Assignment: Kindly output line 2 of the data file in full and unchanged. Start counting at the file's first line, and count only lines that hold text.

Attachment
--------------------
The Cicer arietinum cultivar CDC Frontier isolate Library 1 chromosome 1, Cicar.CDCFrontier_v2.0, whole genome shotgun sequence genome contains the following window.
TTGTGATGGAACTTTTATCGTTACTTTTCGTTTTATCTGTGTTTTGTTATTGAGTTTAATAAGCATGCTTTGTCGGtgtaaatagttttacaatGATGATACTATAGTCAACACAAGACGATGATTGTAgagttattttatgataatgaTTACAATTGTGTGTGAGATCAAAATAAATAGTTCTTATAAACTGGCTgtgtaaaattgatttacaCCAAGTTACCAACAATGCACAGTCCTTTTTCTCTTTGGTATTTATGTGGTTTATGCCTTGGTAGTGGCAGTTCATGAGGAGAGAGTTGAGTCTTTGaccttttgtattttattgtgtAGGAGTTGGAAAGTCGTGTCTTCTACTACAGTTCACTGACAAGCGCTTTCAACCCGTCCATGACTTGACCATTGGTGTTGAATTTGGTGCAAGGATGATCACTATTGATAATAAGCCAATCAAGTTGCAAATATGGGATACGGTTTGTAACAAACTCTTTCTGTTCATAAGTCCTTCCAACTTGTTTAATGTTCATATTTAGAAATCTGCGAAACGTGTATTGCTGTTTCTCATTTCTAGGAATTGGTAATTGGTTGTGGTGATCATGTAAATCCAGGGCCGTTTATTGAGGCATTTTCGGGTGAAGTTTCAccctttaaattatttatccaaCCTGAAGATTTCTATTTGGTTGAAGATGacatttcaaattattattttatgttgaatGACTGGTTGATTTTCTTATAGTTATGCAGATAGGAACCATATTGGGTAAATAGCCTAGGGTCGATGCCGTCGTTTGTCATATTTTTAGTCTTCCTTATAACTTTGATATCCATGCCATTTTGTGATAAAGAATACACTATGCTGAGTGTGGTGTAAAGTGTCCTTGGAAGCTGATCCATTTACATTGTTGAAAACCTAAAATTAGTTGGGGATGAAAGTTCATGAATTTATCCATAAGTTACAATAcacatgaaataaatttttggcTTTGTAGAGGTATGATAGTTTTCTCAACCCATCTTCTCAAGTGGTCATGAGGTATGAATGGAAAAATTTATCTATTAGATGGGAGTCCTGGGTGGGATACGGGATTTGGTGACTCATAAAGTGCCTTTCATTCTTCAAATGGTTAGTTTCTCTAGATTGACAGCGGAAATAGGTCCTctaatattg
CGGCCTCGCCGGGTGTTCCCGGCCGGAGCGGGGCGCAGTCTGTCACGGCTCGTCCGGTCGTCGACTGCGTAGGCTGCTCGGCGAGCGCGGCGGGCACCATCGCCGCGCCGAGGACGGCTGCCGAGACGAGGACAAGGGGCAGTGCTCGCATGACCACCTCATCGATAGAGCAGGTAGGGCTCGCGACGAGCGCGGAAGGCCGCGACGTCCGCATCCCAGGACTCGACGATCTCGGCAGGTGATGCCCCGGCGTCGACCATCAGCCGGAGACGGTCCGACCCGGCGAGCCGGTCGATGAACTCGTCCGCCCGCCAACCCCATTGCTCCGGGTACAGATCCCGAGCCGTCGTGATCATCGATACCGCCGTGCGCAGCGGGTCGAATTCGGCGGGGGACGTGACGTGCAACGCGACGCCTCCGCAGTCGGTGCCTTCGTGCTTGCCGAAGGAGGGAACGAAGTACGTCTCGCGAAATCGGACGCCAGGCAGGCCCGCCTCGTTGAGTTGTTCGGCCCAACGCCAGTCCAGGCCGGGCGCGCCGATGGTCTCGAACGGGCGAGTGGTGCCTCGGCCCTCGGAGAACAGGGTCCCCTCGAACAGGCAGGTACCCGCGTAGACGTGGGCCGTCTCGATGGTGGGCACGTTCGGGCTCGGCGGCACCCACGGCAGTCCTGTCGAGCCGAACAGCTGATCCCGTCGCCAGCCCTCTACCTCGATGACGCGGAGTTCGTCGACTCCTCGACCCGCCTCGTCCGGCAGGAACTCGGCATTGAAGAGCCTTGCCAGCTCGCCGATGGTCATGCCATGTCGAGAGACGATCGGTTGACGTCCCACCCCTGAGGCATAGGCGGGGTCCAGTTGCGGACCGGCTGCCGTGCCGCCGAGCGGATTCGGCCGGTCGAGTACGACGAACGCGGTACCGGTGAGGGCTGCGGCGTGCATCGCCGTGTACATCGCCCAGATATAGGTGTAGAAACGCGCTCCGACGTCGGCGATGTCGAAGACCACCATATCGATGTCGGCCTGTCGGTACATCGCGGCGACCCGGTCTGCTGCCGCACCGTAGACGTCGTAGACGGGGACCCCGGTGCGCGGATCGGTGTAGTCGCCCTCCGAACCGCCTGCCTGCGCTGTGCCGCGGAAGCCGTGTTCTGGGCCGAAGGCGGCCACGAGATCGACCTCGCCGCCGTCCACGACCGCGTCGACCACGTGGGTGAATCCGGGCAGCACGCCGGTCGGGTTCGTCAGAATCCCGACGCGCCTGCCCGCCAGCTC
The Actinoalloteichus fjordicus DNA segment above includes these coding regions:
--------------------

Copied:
TTGTGATGGAACTTTTATCGTTACTTTTCGTTTTATCTGTGTTTTGTTATTGAGTTTAATAAGCATGCTTTGTCGGtgtaaatagttttacaatGATGATACTATAGTCAACACAAGACGATGATTGTAgagttattttatgataatgaTTACAATTGTGTGTGAGATCAAAATAAATAGTTCTTATAAACTGGCTgtgtaaaattgatttacaCCAAGTTACCAACAATGCACAGTCCTTTTTCTCTTTGGTATTTATGTGGTTTATGCCTTGGTAGTGGCAGTTCATGAGGAGAGAGTTGAGTCTTTGaccttttgtattttattgtgtAGGAGTTGGAAAGTCGTGTCTTCTACTACAGTTCACTGACAAGCGCTTTCAACCCGTCCATGACTTGACCATTGGTGTTGAATTTGGTGCAAGGATGATCACTATTGATAATAAGCCAATCAAGTTGCAAATATGGGATACGGTTTGTAACAAACTCTTTCTGTTCATAAGTCCTTCCAACTTGTTTAATGTTCATATTTAGAAATCTGCGAAACGTGTATTGCTGTTTCTCATTTCTAGGAATTGGTAATTGGTTGTGGTGATCATGTAAATCCAGGGCCGTTTATTGAGGCATTTTCGGGTGAAGTTTCAccctttaaattatttatccaaCCTGAAGATTTCTATTTGGTTGAAGATGacatttcaaattattattttatgttgaatGACTGGTTGATTTTCTTATAGTTATGCAGATAGGAACCATATTGGGTAAATAGCCTAGGGTCGATGCCGTCGTTTGTCATATTTTTAGTCTTCCTTATAACTTTGATATCCATGCCATTTTGTGATAAAGAATACACTATGCTGAGTGTGGTGTAAAGTGTCCTTGGAAGCTGATCCATTTACATTGTTGAAAACCTAAAATTAGTTGGGGATGAAAGTTCATGAATTTATCCATAAGTTACAATAcacatgaaataaatttttggcTTTGTAGAGGTATGATAGTTTTCTCAACCCATCTTCTCAAGTGGTCATGAGGTATGAATGGAAAAATTTATCTATTAGATGGGAGTCCTGGGTGGGATACGGGATTTGGTGACTCATAAAGTGCCTTTCATTCTTCAAATGGTTAGTTTCTCTAGATTGACAGCGGAAATAGGTCCTctaatattg